Tropical Paradise Co Ltd (TPL.mu) listed on the Stock Exchange of Mauritius under the Tourism sector has released it’s 2018 abridged results.For more information about Tropical Paradise Co Ltd (TPL.mu) reports, abridged reports, interim earnings results and earnings presentations, visit the Tropical Paradise Co Ltd (TPL.mu) company page on AfricanFinancials.Document: Tropical Paradise Co Ltd (TPL.mu) 2018 abridged results.Company ProfileTropical Paradise Co Limited engages in the tourism and leisure sector where it operates hotels in Mauritius. Headquartered in Moka, Mauritius, the company operates the Labourdonnais Waterfront Hotel, Le Suffren Hotel & Marina, Hennessy Park Hotel, and Port Chambly Hotel. Tropical Paradise Co Limited (Ordinary) is listed on the Stock Exchange of Mauritius.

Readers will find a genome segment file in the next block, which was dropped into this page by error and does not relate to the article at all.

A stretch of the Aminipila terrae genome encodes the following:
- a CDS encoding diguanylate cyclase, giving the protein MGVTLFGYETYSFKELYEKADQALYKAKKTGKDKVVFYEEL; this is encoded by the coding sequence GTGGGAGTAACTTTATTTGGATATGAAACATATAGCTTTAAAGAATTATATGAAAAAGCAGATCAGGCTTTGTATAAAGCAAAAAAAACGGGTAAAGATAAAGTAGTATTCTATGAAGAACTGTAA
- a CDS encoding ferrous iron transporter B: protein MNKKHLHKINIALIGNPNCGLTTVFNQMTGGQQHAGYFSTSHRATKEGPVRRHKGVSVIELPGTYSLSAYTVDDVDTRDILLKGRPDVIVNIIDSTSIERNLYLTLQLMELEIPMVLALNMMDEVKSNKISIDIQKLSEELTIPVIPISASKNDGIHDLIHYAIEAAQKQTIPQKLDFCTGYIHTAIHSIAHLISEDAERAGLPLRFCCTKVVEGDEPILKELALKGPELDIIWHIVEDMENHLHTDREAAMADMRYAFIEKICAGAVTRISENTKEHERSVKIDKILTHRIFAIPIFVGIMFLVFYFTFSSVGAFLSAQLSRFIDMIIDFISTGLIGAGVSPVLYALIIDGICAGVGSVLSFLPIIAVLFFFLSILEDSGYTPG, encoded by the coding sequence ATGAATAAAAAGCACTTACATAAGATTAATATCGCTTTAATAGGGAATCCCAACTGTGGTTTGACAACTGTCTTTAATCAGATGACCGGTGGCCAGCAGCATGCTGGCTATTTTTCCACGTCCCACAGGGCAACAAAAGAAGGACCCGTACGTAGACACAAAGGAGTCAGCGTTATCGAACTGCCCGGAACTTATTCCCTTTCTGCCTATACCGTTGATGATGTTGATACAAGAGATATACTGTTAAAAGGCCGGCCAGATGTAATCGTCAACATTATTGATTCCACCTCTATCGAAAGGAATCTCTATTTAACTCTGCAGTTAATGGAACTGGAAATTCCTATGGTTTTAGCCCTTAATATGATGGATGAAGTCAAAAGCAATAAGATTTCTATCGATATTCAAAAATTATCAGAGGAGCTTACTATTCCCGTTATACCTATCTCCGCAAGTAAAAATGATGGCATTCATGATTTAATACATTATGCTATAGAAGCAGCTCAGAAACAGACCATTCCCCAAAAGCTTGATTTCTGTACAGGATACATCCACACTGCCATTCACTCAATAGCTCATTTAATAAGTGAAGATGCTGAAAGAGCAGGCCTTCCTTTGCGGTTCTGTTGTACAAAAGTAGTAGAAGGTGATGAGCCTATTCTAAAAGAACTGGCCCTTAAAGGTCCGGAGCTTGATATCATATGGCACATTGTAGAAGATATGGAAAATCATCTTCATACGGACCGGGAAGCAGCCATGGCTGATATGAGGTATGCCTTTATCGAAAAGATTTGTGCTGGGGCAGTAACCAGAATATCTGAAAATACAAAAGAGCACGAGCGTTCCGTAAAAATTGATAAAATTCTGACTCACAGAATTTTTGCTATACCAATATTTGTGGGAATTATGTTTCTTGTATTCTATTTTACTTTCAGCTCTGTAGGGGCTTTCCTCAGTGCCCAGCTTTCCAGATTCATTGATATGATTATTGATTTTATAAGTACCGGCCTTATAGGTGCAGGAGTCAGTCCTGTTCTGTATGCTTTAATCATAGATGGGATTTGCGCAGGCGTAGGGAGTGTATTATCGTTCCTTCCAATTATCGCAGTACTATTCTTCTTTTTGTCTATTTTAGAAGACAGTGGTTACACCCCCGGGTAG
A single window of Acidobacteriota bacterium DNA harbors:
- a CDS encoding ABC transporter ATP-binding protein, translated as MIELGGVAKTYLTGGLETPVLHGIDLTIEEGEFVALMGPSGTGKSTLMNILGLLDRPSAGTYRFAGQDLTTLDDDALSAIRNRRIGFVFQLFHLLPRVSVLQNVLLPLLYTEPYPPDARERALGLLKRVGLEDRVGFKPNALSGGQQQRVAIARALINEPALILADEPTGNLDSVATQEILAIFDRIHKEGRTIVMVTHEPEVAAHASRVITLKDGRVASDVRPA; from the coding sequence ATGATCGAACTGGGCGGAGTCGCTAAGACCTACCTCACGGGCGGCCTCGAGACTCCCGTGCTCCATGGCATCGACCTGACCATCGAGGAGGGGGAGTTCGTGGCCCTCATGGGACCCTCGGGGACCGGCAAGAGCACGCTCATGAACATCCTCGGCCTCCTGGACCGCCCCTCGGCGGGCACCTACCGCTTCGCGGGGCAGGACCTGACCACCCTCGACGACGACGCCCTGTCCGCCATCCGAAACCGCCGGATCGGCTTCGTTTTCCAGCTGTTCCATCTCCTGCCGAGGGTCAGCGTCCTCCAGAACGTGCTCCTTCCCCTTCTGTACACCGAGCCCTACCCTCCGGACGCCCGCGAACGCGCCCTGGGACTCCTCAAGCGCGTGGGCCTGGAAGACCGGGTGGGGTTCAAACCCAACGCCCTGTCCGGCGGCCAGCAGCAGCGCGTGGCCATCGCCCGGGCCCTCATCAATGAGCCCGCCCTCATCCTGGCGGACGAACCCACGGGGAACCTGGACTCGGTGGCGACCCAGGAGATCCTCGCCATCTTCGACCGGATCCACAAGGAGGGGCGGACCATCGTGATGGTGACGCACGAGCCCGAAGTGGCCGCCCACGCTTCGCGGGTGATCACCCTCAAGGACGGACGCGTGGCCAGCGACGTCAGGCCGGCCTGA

Remember Holy Land Christians on Jerusalem Sunday, June 20 American Friends of the Episcopal Diocese of Jerusalem By Lynette WilsonPosted Dec 8, 2015 Rector Washington, DC Rector Hopkinsville, KY Tags Advocacy Peace & Justice, Press Release Service AddThis Sharing ButtonsShare to PrintFriendlyPrintFriendlyShare to FacebookFacebookShare to TwitterTwitterShare to EmailEmailShare to MoreAddThis Featured Events Environment & Climate Change, Join the Episcopal Diocese of Texas in Celebrating the Pauli Murray Feast Online Worship Service June 27 Inaugural Diocesan Feast Day Celebrating Juneteenth San Francisco, CA (and livestream) June 19 @ 2 p.m. PT Bishop Diocesan Springfield, IL This Summer’s Anti-Racism Training Online Course (Diocese of New Jersey) June 18-July 16 Rector Pittsburgh, PA Rector Bath, NC Missioner for Disaster Resilience Sacramento, CA Rector Collierville, TN In-person Retreat: Thanksgiving Trinity Retreat Center (West Cornwall, CT) Nov. 24-28 California Bishop Marc Andrus leads Episcopalians and others in a pop-up worship service in the green zone at COP21. Photo: Lynette Wilson/ENS[Episcopal News Service – Le Bourget, France] As the Conference of Parties, or COP21 as it’s known, entered its second week, the delegation representing Presiding Bishop Michael B. Curry and the Domestic and Foreign Missionary Society here on the outskirts of Paris on Dec. 7 sent a letter of thanks and encouragement to the ambassadors of the United Nations permanent missions of the countries in which The Episcopal Church has a presence.After the first five days of the Nov. 30-Dec. 11 conference, negotiators representing the 195 signatory countries of the Conference of Parties in attendance submitted a 48-page draft outlining what could become a binding agreement whereby states would limit greenhouse gas emissions in an effort to keep global warming at or below 2 degrees Celsius.“The letter is an important piece of the church’s advocacy, as it serves as an official record of our positions at this COP and includes the reflections of our delegates at the end of the first week. We will continually refer to this written record of our engagement and our positions as we continue to build relationships with member states and civil society well beyond this COP. Building partnerships over the long term is important,” said Lynnaia Main, global relations officer for the Domestic and Foreign Missionary Society and its liaison to the United Nations.“Contacting the negotiators who are working on behalf of their countries, through their UN permanent missions, is key to influencing the outcome at the beginning of the COP. In a previous letter, we let them know our official positions, how and where we would be present at COP21 and invited them to our worship,” she said. “As members of civil society, we don’t have a vote and a voice around the table ourselves, so we contact the permanent missions to tell them what we think and ask them to consider our positions as well. In between meetings, we get to know them and their positions, which helps to find areas of mutual interest on which we might work together.”Member states attempted a similar agreement to limit greenhouse gases during the climate talks held in Copenhagen in 2009, but failed to adopt a treaty. Should member states come to an agreement here, advocacy work continues as individual countries then need to ratify and implement the agreed-upon terms, Main added.In addition to thanking the ambassadors for their countries’ work thus far, the letter reiterated The Episcopal Church’s climate change and environmental platform.Episcopalians worshipped at the Cathedral of the Holy Trinity in Paris on Dec. 6. Photo: Jere SkipperMain is part of an eight-member delegation officially representing the presiding bishop and the Domestic and Foreign Missionary Society at the 21st annual Conference of Parties, the 2015 United Nations Climate Change Conference. The Domestic and Foreign Missionary Society is the name under which The Episcopal Church is incorporated, conducts business, and carries out mission, including at the United Nations.More than 40,000 people, including heads of state, delegates, business leaders, activists and representatives of non-governmental and civil society organizations are attending COP21, where – in addition to the official talks – panels, presentations and workshops are happening simultaneously in the Climate Generations Area, or the “green zone,” which is open to anyone.The Rev. Brandon Mauai of the Diocese of North Dakota explores the exhibit space in the green zone at COP21. Photo: Lynette Wilson/ENSFrom panels on solar energy, to exploring the private sector’s responsibility in adaptation and resilience projects, to integrative approaches to food security and sustainable cities, films, protests, exhibits and a daily pop-up worship hosted by The Episcopal Church, the green zone offers civil society attendees an opportunity to listen, learn and network.In the “blue zone,” government ministers and officials are working to resolve disagreements over financing, the roles developed and developing countries will play in tackling climate change, evaluating and strengthening country pledges aimed at limiting greenhouse gas emissions and what actions can be taken over the next five years.International scientific consensus has long maintained that global warming beyond 2 degrees Celsius over pre-industrial levels would have serious consequences on the earth’s climate patterns, including an increase in extreme weather events. The draft text, appearing to respond to pressure from people living in the world’s most vulnerable areas, seeks to limit warming to between 1.5 and 2 degrees Celsius.Before arriving in France for the negotiations, the United States, Europe and China, the world’s biggest greenhouse gas emitters, committed to reducing emissions, the U.S. by 26-28 percent below 2005 levels by 2025. Still, scientists argue those targets won’t be enough.In its letter of thanks, the delegation specifically asked that the final agreement uphold the rights of indigenous peoples; and that negotiators strive to reduce carbon emissions by 80 percent by 2050, the church’s stated policy goal.The Episcopal Church’s policy statement on an 80 percent reduction “squares up well with the most advanced thinking here at COP21,” said California Bishop Marc Andrus, who is part of the presiding bishop’s delegation.Vulnerable populations, like residents of the Marshall Islands who are at risk of losing their home and their culture, have said the 2 degree Celsius threshold “is completely unacceptable,” he said.“The Episcopal Church policy would keep us below 2 degrees,” said Andrus, adding that the church’s policy is based on 20 years of grassroots and General Convention legislative action.“Everything we do gets a lot of buy-in,” said Andrus. “The policy statements that we are presenting to people here at COP21 are the result of decades of thousands of people weighing in with their passions and their expertise and we’re expressing it here.”The Very Rev. Mark Richardson, president and dean of Church Divinity School of the Pacific, right, speaks to a parishioner following a Dec. 6 Eucharist at the Cathedral of the Holy Trinity in Paris. Photo: Jere SkipperThe Episcopal Church is present in 17 countries and also a member of the wider Anglican Communion which exists in 164 countries. As such, The Episcopal Church offers a unique perspective, said Main, adding that its presence at COP21 is an important opportunity to build relationships and find areas of mutual concern.“Member states appreciate that the churches are present at the grassroots in a very authentic way, we are where people gather, where people share their lives with each other,” said Main. “We are not a project, we are not coming in to provide assistance and just leave, we are part of the social fabric of communities, and we have things to say on behalf of those communities … In the U.N. context they understand how important that is that we do bring that authentic voice and understanding.”This year marks the first time Episcopalians officially have joined other religious denominations and faith-based organizations – including Presbyterians, Baptists, Methodists, the Religious Society of Friends and others – at the annual conference on climate change.The presiding bishop’s delegation arrived in Paris Dec. 5, and the following day attended “Faith and Climate Change: Building a Communications Bridge,” the last in a series of Sunday morning forums at the Cathedral of the Holy Trinity in Paris to raise awareness about climate change and its effects. The Rev. Fletcher Harper, executive director of GreenFaith and a priest in the Diocese of Newark, moderated the forum and later preached during the Eucharist.Harper, the Rev. Sally Bingham, president and founder of Interfaith Power & Light, who will give a presentation later this week to officials in the blue zone, join the delegation and other voices of faith present at COP21.“We’re here to demonstrate that climate change is an issue that is a profoundly moral one, that it affects millions and millions and millions of people around the world, that it degrades God’s creation, which is an incredible gift that we are all called to take care of, and so we are here to lift up those concerns,” said Harper in an interview with Episcopal News Service following the service at the cathedral.The faith community, he said, is attending the conference in particular to stand with the people who are most vulnerable to the effects of climate change. During his sermon, he pointed out that in addition to Christian statements on the environment, including Pope Francis’s Environmental Encyclical, there are strong Islamic, Hindu, Jewish and Buddhist statements on the environment.— Lynette Wilson is a reporter and editor with Episcopal News Service. Curate (Associate & Priest-in-Charge) Traverse City, MI Director of Administration & Finance Atlanta, GA Submit an Event Listing Canon for Family Ministry Jackson, MS Episcopal Public Policy Network Course Director Jerusalem, Israel New Berrigan Book With Episcopal Roots Cascade Books Rector Smithfield, NC TryTank Experimental Lab and York St. John University of England Launch Survey to Study the Impact of Covid-19 on the Episcopal Church TryTank Experimental Lab Episcopal Migration Ministries’ Virtual Prayer Vigil for World Refugee Day Facebook Live Prayer Vigil June 20 @ 7 p.m. ET Assistant/Associate Rector Morristown, NJ The Church Pension Fund Invests $20 Million in Impact Investment Fund Designed to Preserve Workforce Housing Communities Nationwide Church Pension Group Submit a Press Release Rector and Chaplain Eugene, OR Rector/Priest in Charge (PT) Lisbon, ME Rector Albany, NY Episcopal COP21 delegation adds church’s voice to climate talks Delegation sends thank you letter to UN permanent missions Associate Rector Columbus, GA Rector (FT or PT) Indian River, MI Seminary of the Southwest announces appointment of two new full time faculty members Seminary of the Southwest The Church Investment Group Commends the Taskforce on the Theology of Money on its report, The Theology of Money and Investing as Doing Theology Church Investment Group Episcopal Charities of the Diocese of New York Hires Reverend Kevin W. VanHook, II as Executive Director Episcopal Charities of the Diocese of New York Priest Associate or Director of Adult Ministries Greenville, SC Rector Knoxville, TN Youth Minister Lorton, VA Assistant/Associate Priest Scottsdale, AZ Rector Belleville, IL Associate Rector for Family Ministries Anchorage, AK Ya no son extranjeros: Un diálogo acerca de inmigración Una conversación de Zoom June 22 @ 7 p.m. ET Director of Music Morristown, NJ Cathedral Dean Boise, ID Priest-in-Charge Lebanon, OH Rector Tampa, FL Virtual Celebration of the Jerusalem Princess Basma Center Zoom Conversation June 19 @ 12 p.m. ET Associate Priest for Pastoral Care New York, NY Submit a Job Listing Rector Shreveport, LA Family Ministry Coordinator Baton Rouge, LA An Evening with Presiding Bishop Curry and Iconographer Kelly Latimore Episcopal Migration Ministries via Zoom June 23 @ 6 p.m. ET Assistant/Associate Rector Washington, DC Featured Jobs & Calls Rector Martinsville, VA Curate Diocese of Nebraska